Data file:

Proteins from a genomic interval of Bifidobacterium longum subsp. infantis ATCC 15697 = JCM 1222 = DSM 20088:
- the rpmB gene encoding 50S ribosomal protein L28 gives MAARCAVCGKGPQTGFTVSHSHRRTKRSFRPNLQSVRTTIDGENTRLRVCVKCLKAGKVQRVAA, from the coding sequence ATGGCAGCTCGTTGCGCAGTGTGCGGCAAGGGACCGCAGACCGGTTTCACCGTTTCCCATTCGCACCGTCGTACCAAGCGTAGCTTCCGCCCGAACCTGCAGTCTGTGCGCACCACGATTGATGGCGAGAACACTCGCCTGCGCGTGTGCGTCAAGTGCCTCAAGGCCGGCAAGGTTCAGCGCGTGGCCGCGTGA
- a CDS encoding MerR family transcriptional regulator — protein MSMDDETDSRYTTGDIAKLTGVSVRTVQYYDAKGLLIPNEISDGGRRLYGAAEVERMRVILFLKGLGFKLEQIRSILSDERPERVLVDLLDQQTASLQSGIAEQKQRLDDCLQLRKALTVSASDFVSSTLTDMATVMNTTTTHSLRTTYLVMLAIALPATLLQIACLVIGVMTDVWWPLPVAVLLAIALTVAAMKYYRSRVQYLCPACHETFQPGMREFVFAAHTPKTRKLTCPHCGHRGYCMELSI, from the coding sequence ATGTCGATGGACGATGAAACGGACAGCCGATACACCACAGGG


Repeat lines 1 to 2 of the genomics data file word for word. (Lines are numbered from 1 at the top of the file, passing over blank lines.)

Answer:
Proteins from a genomic interval of Bifidobacterium longum subsp. infantis ATCC 15697 = JCM 1222 = DSM 20088:
- the rpmB gene encoding 50S ribosomal protein L28 gives MAARCAVCGKGPQTGFTVSHSHRRTKRSFRPNLQSVRTTIDGENTRLRVCVKCLKAGKVQRVAA, from the coding sequence ATGGCAGCTCGTTGCGCAGTGTGCGGCAAGGGACCGCAGACCGGTTTCACCGTTTCCCATTCGCACCGTCGTACCAAGCGTAGCTTCCGCCCGAACCTGCAGTCTGTGCGCACCACGATTGATGGCGAGAACACTCGCCTGCGCGTGTGCGTCAAGTGCCTCAAGGCCGGCAAGGTTCAGCGCGTGGCCGCGTGA